For every year-end darling labeled by audiences and critics as an Oscar contender, there likewise exists an awards season campaign fully brought to its knees by an actor's derisive remarks. No matter the veracity of their statements, it's long been established that any unfavorable opinion not left until post-February remains a strike against everyone involved in their movie, and such is the case with “The Master” heavyweight Joaquin Phoenix's gradual backtrack from his damaging comments last month surrounding his potential nomination.
Ending his recent string of criticisms by calling the Oscars “a carrot, but the worst-tasting carrot I've ever tasted in my whole life,” Phoenix has rediscovered the type of intense scrutiny that likely prompted his “I'm Still Here” persona of “Joaquin Phoenix” -- that mumbling, puzzled ruffian that captured in one fell swoop the entertainment world's bemused sympathy -- to appear. That worry has quickly turned to criticism though, with the actor's latest comments sending his Oscar odds down from 14/5 to 4/1 among prognosticators, and now Phoenix has provided a timely response that states his regret. “I know that first of all, I wouldn't have the career that I have if it weren't for the Oscars,” Phoenix told the Sydney Morning Herald. “I haven't been in a lot of movies that have made a lot of money … And getting nominated for a movie has probably helped my career tremendously.”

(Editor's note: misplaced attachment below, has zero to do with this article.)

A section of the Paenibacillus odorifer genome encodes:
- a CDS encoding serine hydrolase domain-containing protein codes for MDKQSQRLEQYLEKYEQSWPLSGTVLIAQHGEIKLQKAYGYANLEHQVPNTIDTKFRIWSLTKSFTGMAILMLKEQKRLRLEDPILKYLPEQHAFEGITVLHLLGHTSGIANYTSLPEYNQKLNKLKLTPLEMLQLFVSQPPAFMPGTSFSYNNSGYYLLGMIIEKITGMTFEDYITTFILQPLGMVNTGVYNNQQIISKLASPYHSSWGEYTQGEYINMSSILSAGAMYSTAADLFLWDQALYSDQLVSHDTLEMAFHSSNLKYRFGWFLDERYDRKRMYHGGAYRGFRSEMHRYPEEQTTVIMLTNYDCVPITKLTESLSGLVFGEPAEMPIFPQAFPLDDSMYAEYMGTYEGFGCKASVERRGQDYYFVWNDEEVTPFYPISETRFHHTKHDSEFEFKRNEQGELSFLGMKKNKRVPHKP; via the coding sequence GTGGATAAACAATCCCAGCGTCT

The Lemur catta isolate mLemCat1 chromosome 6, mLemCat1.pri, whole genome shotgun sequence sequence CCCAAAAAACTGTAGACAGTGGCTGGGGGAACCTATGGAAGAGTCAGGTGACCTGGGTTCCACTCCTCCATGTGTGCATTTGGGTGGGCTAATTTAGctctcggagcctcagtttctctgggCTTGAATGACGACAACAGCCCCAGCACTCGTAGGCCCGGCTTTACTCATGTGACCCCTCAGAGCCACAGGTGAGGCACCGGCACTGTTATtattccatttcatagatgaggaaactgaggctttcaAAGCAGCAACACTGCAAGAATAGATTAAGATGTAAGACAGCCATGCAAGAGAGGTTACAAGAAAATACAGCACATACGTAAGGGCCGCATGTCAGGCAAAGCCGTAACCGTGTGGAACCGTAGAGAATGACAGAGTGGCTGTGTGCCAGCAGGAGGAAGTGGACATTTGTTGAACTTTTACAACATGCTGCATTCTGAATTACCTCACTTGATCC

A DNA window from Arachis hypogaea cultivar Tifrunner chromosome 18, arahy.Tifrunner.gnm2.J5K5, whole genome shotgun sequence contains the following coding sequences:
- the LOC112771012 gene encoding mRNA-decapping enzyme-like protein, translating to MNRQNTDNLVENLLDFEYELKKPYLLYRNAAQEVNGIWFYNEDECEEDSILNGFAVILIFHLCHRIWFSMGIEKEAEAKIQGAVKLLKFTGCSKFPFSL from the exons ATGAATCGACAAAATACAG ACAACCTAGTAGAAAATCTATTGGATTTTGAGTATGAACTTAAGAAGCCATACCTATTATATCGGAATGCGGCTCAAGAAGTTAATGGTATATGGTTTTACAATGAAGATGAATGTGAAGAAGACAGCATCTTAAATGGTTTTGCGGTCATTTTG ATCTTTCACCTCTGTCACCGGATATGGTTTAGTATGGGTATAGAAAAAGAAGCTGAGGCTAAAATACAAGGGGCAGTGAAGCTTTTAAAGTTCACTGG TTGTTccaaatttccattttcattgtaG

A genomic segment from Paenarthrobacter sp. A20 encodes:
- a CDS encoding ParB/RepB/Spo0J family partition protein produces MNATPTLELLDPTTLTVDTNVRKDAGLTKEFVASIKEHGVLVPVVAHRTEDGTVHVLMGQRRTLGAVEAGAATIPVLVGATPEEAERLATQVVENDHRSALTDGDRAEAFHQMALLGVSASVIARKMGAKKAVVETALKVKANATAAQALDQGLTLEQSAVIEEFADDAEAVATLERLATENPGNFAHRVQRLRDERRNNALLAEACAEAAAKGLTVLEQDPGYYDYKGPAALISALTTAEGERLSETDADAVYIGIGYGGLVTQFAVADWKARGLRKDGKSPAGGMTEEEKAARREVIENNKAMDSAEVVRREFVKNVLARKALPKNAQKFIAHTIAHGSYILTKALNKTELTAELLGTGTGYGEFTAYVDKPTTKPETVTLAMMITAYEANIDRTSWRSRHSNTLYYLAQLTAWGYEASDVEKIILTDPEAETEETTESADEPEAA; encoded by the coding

The apparent damage from Phoenix's comments has proved so impactful that The Weinstein Company -- who put their confidence in Phoenix's “The Master” performance over Philip Seymour Hoffmann's, whom they bumped down to the Supporting category -- are rumored to have shifted their focus instead on Christoph Waltz's buzzed-about turn in “Django Unchained.” ''What I was reacting to was sometimes the reverence that we have about these things. I don't want to revere it,” Phoenix explained further. “I didn't even know that I was in a position to do something that would cost me something.”
While the actor also admitted the comment made him “sound like a dick,” it remains to be seen whether Phoenix's unnecessary apologies can put him back in the Academy's graces for his work in PTA's latest, and a performance that will last past any industry squabbles. In the meantime though, check out “The Master” again while it's still shown theatrically, and also our look at past Oscar hopefuls' damning remarks. [Gold Derby]